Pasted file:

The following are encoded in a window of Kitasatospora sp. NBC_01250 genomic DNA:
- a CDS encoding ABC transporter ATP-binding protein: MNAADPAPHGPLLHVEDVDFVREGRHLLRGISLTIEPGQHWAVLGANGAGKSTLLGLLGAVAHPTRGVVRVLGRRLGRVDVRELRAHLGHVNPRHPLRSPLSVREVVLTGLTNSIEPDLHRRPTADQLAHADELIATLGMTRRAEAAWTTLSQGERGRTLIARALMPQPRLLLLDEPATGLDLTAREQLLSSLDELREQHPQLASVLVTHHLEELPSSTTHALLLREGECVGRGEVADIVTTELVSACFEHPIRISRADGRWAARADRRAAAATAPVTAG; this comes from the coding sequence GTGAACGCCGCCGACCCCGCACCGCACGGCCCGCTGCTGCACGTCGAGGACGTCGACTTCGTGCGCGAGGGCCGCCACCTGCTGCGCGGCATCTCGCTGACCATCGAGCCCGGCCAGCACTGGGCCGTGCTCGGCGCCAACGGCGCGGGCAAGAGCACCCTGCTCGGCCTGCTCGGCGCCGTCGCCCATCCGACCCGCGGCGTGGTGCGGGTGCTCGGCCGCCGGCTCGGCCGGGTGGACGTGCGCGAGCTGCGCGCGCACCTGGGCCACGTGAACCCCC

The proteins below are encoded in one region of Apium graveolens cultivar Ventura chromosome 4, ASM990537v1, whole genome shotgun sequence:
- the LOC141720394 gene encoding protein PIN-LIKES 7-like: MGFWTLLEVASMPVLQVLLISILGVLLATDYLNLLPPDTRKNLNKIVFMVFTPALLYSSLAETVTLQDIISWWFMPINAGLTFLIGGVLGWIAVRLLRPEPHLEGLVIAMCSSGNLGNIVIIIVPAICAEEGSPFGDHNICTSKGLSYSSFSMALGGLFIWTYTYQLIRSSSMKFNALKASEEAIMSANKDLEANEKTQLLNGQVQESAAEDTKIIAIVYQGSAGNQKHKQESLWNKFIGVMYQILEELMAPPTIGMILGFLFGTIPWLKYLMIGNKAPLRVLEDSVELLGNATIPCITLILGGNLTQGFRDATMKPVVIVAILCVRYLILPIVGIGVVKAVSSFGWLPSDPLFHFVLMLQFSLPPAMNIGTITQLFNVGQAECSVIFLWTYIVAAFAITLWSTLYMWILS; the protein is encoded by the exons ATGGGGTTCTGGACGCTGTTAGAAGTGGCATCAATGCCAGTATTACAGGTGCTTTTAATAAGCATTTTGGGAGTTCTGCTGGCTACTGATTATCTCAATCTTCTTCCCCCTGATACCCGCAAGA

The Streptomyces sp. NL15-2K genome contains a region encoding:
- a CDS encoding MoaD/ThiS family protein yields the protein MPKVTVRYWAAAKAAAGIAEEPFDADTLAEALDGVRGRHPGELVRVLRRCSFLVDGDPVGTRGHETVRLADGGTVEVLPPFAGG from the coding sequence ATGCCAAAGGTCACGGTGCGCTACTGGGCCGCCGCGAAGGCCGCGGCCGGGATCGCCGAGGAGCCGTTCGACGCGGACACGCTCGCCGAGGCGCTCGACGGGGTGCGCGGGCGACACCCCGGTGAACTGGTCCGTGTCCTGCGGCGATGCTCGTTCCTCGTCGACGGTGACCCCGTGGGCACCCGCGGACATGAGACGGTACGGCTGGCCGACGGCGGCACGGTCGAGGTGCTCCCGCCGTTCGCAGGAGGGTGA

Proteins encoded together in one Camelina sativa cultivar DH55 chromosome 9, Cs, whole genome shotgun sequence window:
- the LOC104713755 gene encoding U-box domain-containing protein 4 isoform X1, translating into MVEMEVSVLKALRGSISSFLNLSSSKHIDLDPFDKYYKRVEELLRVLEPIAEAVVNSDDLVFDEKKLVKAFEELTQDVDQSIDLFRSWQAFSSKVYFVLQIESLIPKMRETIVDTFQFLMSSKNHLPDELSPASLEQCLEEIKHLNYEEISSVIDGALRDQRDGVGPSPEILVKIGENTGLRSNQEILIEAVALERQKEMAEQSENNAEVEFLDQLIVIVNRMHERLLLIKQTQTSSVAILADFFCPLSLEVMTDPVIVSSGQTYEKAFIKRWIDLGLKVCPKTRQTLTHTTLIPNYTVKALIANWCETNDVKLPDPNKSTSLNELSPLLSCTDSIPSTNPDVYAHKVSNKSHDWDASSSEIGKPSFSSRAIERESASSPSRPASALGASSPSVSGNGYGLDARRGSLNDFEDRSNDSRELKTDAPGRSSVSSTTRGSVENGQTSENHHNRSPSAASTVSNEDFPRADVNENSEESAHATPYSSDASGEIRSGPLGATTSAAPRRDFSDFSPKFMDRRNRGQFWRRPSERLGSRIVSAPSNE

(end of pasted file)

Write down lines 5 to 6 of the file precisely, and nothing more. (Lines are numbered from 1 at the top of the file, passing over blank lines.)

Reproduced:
The Streptomyces sp. NL15-2K genome contains a region encoding:
- a CDS encoding MoaD/ThiS family protein yields the protein MPKVTVRYWAAAKAAAGIAEEPFDADTLAEALDGVRGRHPGELVRVLRRCSFLVDGDPVGTRGHETVRLADGGTVEVLPPFAGG from the coding sequence ATGCCAAAGGTCACGGTGCGCTACTGGGCCGCCGCGAAGGCCGCGGCCGGGATCGCCGAGGAGCCGTTCGACGCGGACACGCTCGCCGAGGCGCTCGACGGGGTGCGCGGGCGACACCCCGGTGAACTGGTCCGTGTCCTGCGGCGATGCTCGTTCCTCGTCGACGGTGACCCCGTGGGCACCCGCGGACATGAGACGGTACGGCTGGCCGACGGCGGCACGGTCGAGGTGCTCCCGCCGTTCGCAGGAGGGTGA